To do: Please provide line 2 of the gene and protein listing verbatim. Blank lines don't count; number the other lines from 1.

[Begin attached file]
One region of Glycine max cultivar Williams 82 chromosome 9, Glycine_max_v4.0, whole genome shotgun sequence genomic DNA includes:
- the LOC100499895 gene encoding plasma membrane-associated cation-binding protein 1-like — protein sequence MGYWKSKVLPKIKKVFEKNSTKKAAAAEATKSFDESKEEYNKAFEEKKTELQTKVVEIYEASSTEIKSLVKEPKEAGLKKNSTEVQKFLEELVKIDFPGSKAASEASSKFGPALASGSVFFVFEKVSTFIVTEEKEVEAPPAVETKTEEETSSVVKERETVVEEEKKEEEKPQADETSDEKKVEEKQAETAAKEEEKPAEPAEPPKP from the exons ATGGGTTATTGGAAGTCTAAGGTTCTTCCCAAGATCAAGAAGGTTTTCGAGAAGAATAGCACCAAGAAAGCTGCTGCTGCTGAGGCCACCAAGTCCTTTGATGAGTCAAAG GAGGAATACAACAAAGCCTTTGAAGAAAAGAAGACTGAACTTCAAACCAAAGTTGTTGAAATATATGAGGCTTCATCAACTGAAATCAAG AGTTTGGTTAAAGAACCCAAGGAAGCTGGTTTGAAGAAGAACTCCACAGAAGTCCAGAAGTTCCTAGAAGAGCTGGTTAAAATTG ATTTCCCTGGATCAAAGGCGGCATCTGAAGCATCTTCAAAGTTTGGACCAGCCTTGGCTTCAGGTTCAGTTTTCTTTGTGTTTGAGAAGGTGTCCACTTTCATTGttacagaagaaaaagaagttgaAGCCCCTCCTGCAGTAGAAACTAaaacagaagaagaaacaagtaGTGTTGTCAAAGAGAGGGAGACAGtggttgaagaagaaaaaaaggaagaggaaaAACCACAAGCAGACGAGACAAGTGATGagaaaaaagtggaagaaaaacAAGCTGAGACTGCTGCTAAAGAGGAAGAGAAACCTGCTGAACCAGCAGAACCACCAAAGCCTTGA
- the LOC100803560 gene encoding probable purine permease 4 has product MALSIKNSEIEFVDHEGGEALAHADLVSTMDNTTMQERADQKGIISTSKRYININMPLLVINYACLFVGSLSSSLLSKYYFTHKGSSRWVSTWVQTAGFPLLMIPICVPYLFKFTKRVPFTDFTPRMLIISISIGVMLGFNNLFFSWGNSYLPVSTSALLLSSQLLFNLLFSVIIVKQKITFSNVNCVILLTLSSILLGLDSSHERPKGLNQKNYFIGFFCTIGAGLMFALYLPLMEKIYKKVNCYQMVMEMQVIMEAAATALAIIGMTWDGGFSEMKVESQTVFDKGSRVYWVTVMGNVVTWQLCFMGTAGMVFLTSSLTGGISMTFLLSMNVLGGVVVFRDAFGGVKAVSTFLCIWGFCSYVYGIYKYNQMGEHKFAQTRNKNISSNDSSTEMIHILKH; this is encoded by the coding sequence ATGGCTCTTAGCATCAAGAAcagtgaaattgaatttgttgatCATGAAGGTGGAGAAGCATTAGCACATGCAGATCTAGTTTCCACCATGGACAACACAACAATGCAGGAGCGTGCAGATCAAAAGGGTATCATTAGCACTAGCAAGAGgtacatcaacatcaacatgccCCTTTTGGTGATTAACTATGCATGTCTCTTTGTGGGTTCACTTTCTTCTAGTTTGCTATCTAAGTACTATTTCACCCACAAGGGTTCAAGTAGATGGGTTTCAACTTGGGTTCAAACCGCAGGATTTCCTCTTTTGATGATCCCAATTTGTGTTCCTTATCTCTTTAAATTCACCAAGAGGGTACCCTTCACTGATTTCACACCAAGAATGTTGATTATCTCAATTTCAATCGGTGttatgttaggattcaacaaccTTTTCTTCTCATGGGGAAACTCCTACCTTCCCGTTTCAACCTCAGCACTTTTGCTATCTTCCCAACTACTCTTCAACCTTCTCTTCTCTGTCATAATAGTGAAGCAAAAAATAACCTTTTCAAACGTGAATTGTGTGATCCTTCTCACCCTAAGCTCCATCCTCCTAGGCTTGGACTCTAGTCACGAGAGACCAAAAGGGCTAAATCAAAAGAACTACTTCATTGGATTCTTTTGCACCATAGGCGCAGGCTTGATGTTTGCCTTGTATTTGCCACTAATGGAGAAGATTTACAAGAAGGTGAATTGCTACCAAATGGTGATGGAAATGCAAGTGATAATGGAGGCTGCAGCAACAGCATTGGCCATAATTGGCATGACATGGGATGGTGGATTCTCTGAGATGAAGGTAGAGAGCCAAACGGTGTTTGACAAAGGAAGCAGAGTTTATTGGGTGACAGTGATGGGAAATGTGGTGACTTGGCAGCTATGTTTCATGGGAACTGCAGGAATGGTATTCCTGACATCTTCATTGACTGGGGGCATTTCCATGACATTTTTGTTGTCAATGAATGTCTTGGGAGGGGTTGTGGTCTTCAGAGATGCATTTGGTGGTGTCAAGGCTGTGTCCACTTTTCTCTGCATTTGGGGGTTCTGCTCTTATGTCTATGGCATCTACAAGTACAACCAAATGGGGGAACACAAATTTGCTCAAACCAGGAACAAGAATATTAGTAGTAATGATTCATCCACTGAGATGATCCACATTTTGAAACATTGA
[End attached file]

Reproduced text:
- the LOC100499895 gene encoding plasma membrane-associated cation-binding protein 1-like — protein sequence MGYWKSKVLPKIKKVFEKNSTKKAAAAEATKSFDESKEEYNKAFEEKKTELQTKVVEIYEASSTEIKSLVKEPKEAGLKKNSTEVQKFLEELVKIDFPGSKAASEASSKFGPALASGSVFFVFEKVSTFIVTEEKEVEAPPAVETKTEEETSSVVKERETVVEEEKKEEEKPQADETSDEKKVEEKQAETAAKEEEKPAEPAEPPKP from the exons ATGGGTTATTGGAAGTCTAAGGTTCTTCCCAAGATCAAGAAGGTTTTCGAGAAGAATAGCACCAAGAAAGCTGCTGCTGCTGAGGCCACCAAGTCCTTTGATGAGTCAAAG GAGGAATACAACAAAGCCTTTGAAGAAAAGAAGACTGAACTTCAAACCAAAGTTGTTGAAATATATGAGGCTTCATCAACTGAAATCAAG AGTTTGGTTAAAGAACCCAAGGAAGCTGGTTTGAAGAAGAACTCCACAGAAGTCCAGAAGTTCCTAGAAGAGCTGGTTAAAATTG ATTTCCCTGGATCAAAGGCGGCATCTGAAGCATCTTCAAAGTTTGGACCAGCCTTGGCTTCAGGTTCAGTTTTCTTTGTGTTTGAGAAGGTGTCCACTTTCATTGttacagaagaaaaagaagttgaAGCCCCTCCTGCAGTAGAAACTAaaacagaagaagaaacaagtaGTGTTGTCAAAGAGAGGGAGACAGtggttgaagaagaaaaaaaggaagaggaaaAACCACAAGCAGACGAGACAAGTGATGagaaaaaagtggaagaaaaacAAGCTGAGACTGCTGCTAAAGAGGAAGAGAAACCTGCTGAACCAGCAGAACCACCAAAGCCTTGA